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Mineral Fine Structure of the American Lobster Cuticle

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      Anthropogenic ocean acidification over the twenty-first century and its impact on calcifying organisms.

      Today's surface ocean is saturated with respect to calcium carbonate, but increasing atmospheric carbon dioxide concentrations are reducing ocean pH and carbonate ion concentrations, and thus the level of calcium carbonate saturation. Experimental evidence suggests that if these trends continue, key marine organisms--such as corals and some plankton--will have difficulty maintaining their external calcium carbonate skeletons. Here we use 13 models of the ocean-carbon cycle to assess calcium carbonate saturation under the IS92a 'business-as-usual' scenario for future emissions of anthropogenic carbon dioxide. In our projections, Southern Ocean surface waters will begin to become undersaturated with respect to aragonite, a metastable form of calcium carbonate, by the year 2050. By 2100, this undersaturation could extend throughout the entire Southern Ocean and into the subarctic Pacific Ocean. When live pteropods were exposed to our predicted level of undersaturation during a two-day shipboard experiment, their aragonite shells showed notable dissolution. Our findings indicate that conditions detrimental to high-latitude ecosystems could develop within decades, not centuries as suggested previously.
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        Phosphate depletion in the western North Atlantic Ocean.

        Surface waters of the subtropical Sargasso Sea contain dissolved inorganic phosphate (DIP) concentrations of 0.2 to 1.0 nanomolar, which are sufficiently low to result in phosphorus control of primary production. The DIP concentrations in this area (which receives high inputs of iron-rich dust from arid regions of North Africa) are one to two orders of magnitude lower than surface levels in the North Pacific (where eolian iron inputs are much lower and water column denitrification is much more substantial). These data indicate a severe relative phosphorus depletion in the Atlantic. We hypothesize that nitrogen versus phosphorus limitation of primary production in the present-day ocean may be closely linked to iron supply through control of dinitrogen (N2) fixation, an iron-intensive metabolic process. Although the oceanic phosphorus inventory may set the upper limit for the total amount of organic matter produced in the ocean over geological time scales, at any instant in geological time, oceanic primary production may fall below this limit because of a persistent insufficient iron supply. By controlling N2 fixation, iron may control not only nitrogen versus phosphorus limitation but also carbon fixation and export stoichiometry and hence biological sequestration of atmospheric carbon dioxide.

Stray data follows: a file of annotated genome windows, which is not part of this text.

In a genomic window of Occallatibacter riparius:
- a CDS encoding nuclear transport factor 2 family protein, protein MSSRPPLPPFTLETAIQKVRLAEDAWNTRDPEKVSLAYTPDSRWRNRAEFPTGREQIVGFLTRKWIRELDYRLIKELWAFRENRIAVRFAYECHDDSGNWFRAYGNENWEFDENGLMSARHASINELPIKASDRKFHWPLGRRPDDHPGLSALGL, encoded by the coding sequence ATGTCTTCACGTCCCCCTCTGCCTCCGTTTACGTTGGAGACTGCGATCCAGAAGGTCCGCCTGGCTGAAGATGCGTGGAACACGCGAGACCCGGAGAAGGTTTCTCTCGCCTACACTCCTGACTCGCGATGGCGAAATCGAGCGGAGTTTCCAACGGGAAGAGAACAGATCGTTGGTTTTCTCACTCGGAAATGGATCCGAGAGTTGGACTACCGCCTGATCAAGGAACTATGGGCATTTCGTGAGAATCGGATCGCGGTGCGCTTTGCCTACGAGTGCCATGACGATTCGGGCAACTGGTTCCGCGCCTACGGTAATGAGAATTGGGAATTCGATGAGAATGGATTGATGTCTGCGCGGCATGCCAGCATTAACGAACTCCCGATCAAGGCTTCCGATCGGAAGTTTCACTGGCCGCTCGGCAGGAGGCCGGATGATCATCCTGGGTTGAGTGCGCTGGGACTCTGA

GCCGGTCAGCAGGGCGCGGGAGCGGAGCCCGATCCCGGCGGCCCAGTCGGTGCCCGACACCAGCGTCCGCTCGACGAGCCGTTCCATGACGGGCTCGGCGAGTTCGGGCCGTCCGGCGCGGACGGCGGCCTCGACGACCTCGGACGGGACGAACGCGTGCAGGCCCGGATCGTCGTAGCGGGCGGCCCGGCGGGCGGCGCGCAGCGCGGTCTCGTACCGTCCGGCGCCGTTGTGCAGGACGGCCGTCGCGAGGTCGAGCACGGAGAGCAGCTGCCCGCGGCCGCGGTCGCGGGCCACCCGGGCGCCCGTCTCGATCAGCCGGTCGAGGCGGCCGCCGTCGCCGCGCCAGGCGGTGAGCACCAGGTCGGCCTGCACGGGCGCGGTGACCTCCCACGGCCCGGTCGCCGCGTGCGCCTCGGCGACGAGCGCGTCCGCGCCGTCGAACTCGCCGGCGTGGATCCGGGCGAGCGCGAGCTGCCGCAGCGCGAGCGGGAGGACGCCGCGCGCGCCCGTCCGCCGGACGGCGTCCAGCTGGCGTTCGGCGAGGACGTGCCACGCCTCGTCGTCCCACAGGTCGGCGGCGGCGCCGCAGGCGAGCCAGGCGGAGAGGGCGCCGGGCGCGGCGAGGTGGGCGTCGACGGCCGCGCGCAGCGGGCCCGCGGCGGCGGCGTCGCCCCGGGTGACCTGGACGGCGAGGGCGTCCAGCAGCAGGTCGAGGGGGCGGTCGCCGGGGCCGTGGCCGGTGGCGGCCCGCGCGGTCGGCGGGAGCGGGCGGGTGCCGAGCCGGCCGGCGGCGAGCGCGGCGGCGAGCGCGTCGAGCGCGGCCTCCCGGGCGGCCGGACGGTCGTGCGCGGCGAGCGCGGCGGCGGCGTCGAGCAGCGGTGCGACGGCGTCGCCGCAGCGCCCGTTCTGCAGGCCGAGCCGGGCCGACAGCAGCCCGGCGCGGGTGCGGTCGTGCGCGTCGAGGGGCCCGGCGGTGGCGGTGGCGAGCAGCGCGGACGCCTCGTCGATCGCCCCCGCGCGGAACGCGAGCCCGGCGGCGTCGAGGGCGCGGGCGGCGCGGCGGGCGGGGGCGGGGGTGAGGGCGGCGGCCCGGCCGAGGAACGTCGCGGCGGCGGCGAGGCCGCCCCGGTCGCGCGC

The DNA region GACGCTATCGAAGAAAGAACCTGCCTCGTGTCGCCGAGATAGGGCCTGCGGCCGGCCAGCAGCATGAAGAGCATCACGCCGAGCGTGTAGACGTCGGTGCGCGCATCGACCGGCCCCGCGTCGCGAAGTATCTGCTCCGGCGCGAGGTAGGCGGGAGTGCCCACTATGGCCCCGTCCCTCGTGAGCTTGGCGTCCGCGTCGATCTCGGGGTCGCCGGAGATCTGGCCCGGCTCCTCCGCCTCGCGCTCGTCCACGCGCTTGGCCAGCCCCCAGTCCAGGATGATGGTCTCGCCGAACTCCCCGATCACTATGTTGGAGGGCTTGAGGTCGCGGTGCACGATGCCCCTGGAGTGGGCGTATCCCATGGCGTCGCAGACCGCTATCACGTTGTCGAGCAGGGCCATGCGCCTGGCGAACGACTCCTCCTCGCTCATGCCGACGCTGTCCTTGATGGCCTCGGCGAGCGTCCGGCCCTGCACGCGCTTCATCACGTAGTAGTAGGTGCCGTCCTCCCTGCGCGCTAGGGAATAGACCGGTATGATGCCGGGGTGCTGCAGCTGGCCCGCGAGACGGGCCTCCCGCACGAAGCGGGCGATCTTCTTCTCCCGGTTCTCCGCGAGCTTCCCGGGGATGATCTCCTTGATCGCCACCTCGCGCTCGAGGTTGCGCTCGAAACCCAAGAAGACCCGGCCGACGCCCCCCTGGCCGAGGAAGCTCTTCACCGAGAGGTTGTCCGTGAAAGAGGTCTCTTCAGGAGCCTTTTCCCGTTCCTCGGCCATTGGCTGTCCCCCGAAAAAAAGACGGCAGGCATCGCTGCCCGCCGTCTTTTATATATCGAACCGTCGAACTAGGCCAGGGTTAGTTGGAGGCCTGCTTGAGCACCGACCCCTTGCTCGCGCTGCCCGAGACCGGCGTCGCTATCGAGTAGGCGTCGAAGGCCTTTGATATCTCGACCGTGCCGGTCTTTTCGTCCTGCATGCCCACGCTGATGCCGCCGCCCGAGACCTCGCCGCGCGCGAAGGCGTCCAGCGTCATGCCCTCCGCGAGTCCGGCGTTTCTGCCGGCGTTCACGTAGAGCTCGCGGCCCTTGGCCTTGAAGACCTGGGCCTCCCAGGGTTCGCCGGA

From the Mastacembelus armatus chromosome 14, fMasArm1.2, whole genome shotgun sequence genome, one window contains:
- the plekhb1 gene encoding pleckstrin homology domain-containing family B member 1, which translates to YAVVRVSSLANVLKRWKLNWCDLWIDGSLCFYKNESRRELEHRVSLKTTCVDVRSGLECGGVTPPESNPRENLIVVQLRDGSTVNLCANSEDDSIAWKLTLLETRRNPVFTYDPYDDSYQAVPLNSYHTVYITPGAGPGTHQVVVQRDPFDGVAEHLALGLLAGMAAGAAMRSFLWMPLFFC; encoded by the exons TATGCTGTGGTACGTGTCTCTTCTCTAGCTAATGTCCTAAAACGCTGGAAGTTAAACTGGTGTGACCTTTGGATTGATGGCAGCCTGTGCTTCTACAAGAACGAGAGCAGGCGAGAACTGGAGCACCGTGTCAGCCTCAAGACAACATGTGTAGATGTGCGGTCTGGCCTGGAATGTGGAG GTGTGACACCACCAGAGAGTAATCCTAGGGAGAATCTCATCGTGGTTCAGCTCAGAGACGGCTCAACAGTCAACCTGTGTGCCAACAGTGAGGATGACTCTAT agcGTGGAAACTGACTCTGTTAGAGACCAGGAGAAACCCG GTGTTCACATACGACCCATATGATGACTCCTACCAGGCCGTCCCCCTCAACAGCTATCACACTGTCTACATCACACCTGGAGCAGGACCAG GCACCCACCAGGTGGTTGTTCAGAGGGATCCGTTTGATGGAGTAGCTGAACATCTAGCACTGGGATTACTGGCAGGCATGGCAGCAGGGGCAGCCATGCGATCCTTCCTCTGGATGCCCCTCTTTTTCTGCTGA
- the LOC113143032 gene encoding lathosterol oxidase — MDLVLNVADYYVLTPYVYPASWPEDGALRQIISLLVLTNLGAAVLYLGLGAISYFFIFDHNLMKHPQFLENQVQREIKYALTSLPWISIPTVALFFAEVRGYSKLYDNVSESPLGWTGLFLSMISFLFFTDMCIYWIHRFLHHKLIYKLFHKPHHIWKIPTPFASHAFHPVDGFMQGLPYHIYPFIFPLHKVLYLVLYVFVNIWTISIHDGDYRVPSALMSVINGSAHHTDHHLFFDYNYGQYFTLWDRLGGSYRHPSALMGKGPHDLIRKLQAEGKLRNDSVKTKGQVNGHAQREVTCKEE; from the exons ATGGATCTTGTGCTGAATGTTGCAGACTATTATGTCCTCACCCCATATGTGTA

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          Biological and medical significance of calcium phosphates.

          The inorganic part of hard tissues (bones and teeth) of mammals consists of calcium phosphate, mainly of apatitic structure. Similarly, most undesired calcifications (i.e. those appearing as a result of various diseases) of mammals also contain calcium phosphate. For example, atherosclerosis results in blood-vessel blockage caused by a solid composite of cholesterol with calcium phosphate. Dental caries result in a replacement of less soluble and hard apatite by more soluble and softer calcium hydrogenphosphates. Osteoporosis is a demineralization of bone. Therefore, from a chemical point of view, processes of normal (bone and teeth formation and growth) and pathological (atherosclerosis and dental calculus) calcifications are just an in vivo crystallization of calcium phosphate. Similarly, dental caries and osteoporosis can be considered to be in vivo dissolution of calcium phosphates. On the other hand, because of the chemical similarity with biological calcified tissues, all calcium phosphates are remarkably biocompatible. This property is widely used in medicine for biomaterials that are either entirely made of or coated with calcium phosphate. For example, self-setting bone cements made of calcium phosphates are helpful in bone repair and titanium substitutes covered with a surface layer of calcium phosphates are used for hip-joint endoprostheses and tooth substitutes, to facilitate the growth of bone and thereby raise the mechanical stability. Calcium phosphates have a great biological and medical significance and in this review we give an overview of the current knowledge in this subject.
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            Author and article information

            Journal
            Journal of Shellfish Research
            Journal of Shellfish Research
            National Shellfisheries Association
            0730-8000
            June 2012
            June 2012
            : 31
            : 2
            : 515-526
            10.2983/035.031.0211
            © 2012
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